The Fine Line Between Campus Security and Privacy Invasion [#Infographic]
Surveillance was controversial even before video cameras came on the scene. But whether you think universities have the right to record behavior on campus or would prefer they mind their own business, it’s worth noting that most colleges have sophisticated surveillance systems that are tracking students and faculty all over campus, and sometimes snooping into their e-mail, too. In 2011, a court sided with Elizabethtown College after they searched a student’s school-issued account when the student engaged in “threatening behavior” toward a faculty member (Internet Cases).
Because colleges are deploying and managing much of the technology that students use, or at least the networks they use it on, there is a burden to keep users safe. In their efforts to do just that, colleges take steps beyond what most organizations do. But how much is too much?
To some in the higher education community, surveillance is not only prudent but also necessary:
I worked as a consultant for a university not long ago and discovered that the hot topic there was the institution's video surveillance system. Some people expressed surprise and outrage when they discovered that the university operated an elaborate network of sophisticated cameras monitoring almost every corner of the campus. The university had no right to install that technology, critics argued, because it was an invasion of privacy, a violation of academic freedom, and possibly even unconstitutional.
I was surprised that they were surprised. For many years, universities have been employing comprehensive video surveillance to enhance campus security, and that technology has done much to reduce crime, foster a climate of safety, and even save lives.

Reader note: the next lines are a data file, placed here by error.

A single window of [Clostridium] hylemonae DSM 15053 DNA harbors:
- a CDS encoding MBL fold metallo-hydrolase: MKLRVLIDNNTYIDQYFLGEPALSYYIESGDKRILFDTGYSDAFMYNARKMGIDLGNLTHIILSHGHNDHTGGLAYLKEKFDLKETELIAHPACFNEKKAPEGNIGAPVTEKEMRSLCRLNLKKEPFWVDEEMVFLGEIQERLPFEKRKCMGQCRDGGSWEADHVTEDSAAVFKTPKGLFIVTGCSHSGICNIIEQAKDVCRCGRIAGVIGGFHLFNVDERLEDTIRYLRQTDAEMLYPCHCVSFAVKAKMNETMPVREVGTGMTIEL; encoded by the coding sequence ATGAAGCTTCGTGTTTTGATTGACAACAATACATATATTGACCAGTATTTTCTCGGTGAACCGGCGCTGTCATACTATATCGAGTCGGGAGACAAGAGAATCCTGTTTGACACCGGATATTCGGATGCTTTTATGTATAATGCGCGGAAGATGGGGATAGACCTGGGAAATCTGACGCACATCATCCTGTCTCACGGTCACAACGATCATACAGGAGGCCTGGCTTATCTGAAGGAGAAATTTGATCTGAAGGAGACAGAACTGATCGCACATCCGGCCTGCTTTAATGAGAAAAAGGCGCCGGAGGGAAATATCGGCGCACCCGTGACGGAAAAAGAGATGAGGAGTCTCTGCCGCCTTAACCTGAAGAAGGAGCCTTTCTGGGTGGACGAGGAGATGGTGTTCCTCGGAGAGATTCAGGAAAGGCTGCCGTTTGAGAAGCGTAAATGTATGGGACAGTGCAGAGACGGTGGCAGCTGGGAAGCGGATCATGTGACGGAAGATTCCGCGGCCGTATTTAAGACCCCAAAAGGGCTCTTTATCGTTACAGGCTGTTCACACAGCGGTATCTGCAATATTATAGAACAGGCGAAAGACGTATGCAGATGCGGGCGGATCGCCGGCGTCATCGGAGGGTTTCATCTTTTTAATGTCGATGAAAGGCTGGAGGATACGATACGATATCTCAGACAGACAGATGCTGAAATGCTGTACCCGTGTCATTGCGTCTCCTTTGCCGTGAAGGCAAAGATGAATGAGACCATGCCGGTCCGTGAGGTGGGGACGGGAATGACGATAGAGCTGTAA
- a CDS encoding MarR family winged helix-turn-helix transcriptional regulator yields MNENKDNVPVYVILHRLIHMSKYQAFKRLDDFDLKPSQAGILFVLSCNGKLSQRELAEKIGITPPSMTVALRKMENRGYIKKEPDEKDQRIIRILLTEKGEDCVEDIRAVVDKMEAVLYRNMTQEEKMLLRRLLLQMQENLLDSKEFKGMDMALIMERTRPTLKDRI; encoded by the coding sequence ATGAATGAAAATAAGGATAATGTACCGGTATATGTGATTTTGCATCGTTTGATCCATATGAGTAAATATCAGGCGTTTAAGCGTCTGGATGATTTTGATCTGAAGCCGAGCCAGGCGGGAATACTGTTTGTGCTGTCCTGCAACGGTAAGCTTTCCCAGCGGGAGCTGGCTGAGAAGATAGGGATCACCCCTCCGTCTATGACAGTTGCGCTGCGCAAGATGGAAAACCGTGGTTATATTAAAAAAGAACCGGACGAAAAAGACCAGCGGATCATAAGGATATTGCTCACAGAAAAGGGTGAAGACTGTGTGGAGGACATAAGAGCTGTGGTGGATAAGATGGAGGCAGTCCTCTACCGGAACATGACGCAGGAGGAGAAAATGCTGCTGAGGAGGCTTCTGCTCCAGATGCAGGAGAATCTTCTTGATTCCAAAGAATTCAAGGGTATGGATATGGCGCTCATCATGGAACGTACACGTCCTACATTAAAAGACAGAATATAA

Read Yes, Big Brother Is Watching on The Chronicle of Higher Education.
For others, surveillance creates problems that could potentially be worse than any crimes prevented because of the cameras. Philosopher Sandro Gaycken spoke on this topic at the Chaos Communication Camp in 2008:
Gaycken argued that there are well-established psychological consequences to being watched, observed consistently in studies. People change, tailoring their behavior to fit what they believe the observer wants (or in some cases actively rebelling against those wishes).
Now imagine a society where everyone knows they are or may be watched as they walk through the streets, or while surfing online. That – as in societies like Hitler’s Germany or Soviet Russia – will have tangible and widespread psychological consequences, reinforcing conformity, and literally crippling the ability to make autonomous and ethical decisions, he argued.
Read Maybe surveillance is bad, after all on Wired.
Arguments can be made for either side, but it’s a good idea to educate yourself on the surveillance operation that your college is running. The infographic below outlines how many colleges manage surveillance and features some of the concerns that have arisen as a result.